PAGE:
EU: Blanket telecoms surveillance: data retention back on the agenda in the Council

The Portuguese Presidency of the Council of the EU is continuing long-standing discussions on the retention of telecommunications data for the purposes of law enforcement, with the focus currently on "selective/targeted retention" and "retention of source IP addresses and civil identity data".


After the Court of Justice of the EU struck down the 2006 Data Retention Directive in April 2014, member states have been keen to find a way to bring back EU-wide rules mandating the retention of telecommunications metadata: the who, why, when and where, but not the what, of phone calls, web and internet usage.

In the interim, a number of further rulings have clarified the situations in which Europe's top judges deem such surveillance measures might be permissible - and it is these situations that the Council will be discussing, according to a Portuguese Presidency paper obtained by Statewatch.

See: Examination of the ECJ rulings of 6 October 2020 (case C-623/17 and joint cases C 511/18, C-512/18 and C-520/18) - presentation by the Presidency and exchange of views (6231/21, LIMITE, 19 February 2021, pdf, emphasis added)

a) Regarding selective/targeted retention, we invite Member States to comment on the following:

1. Considering the recent jurisprudence of the Court of Justice, what are the Member States' views on the categories of data that should be retained based on law enforcement operational needs? How can the categories be limited e.g. volume, sensitivity, retention period etc.?
2. What are Member States views on the means of communication that should be covered? What are their views on the types of providers, including OTTs [over-the-top services]? Can these be limited based on size, geographical coverage, number of subscribers, cross-border presence?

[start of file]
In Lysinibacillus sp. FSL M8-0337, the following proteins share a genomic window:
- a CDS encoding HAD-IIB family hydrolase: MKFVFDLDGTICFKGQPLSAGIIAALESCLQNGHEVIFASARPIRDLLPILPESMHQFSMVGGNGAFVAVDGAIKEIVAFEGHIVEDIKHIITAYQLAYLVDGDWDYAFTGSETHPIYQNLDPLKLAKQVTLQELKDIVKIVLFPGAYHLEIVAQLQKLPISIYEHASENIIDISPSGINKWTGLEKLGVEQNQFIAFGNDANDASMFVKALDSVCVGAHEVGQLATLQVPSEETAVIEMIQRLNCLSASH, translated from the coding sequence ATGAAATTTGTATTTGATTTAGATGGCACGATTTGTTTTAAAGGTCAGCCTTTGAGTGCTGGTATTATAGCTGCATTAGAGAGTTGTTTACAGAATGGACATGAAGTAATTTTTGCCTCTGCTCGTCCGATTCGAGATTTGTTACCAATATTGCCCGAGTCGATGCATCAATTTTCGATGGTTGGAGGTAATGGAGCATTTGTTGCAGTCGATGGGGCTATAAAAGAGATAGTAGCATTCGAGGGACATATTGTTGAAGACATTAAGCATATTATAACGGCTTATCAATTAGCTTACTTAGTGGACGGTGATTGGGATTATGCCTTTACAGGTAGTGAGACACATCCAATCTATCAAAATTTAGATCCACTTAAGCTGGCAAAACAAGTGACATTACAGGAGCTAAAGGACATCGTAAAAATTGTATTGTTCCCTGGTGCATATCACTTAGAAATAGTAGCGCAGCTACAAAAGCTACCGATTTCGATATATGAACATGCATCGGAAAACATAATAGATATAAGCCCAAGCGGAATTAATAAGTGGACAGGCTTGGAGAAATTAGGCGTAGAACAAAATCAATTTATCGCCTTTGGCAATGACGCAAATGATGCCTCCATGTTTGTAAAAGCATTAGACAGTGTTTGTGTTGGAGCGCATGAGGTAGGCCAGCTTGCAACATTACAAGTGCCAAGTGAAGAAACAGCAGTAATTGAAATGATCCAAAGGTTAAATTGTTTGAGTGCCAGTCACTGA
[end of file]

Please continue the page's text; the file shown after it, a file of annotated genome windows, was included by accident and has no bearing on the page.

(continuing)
3. Do Member States consider the reference to categories of person in the recent Court of Justice case-law problematic? How could such concept be developed and applied having in mind nondiscriminatory concerns? What kind of objective criteria can be applied to defining such a category of persons?
4. What would Member States consider an appropriate retention period? Which objective criteria can be applied to determine such a period, e.g. sensitivity of the data?

b) Regarding the retention of IP addresses and civil identity data, we would like to invite the Member States to comment on the following:

1. Do Member States interpret the possibility of retention of source IPs addresses, established in the recent case law of the Court, as including both static and dynamic IPs? Would or should this include source-port numbers? What are the views on only retaining source but not destination IP addresses?
2. Do Member States consider it to be in line with the jurisprudence of the ECJ that Internet Protocol addresses, strictly needed to identify a subscriber, should include first login IP, last login IP or the login IP used at a specific moment in time? Should this be considered as 'subscriber' or 'traffic' data if the IP address is used solely to identify a person?
3. Considering the ECJ jurisprudence, do Member States agree that IP addresses for the purpose of identifying a subscriber should be accessed by Criminal Justice Authorities below the threshold of “serious crime”, in line with the ECtHR jurisprudence (K.U. v. FINLAND, Application no. 2872/02) that considers that "Limiting access to or disclosure of subscriber information to investigations of serious crime would prevent governments from meeting their obligations to protect individuals and their rights against crime"? Which crimes would fall below the serious crime threshold under national laws?"

Find out more about telecommunications surveillance through data retention in the Statewatch Database

 

Spotted an error? If you've spotted a problem with this page, just click once to let us know.

Report error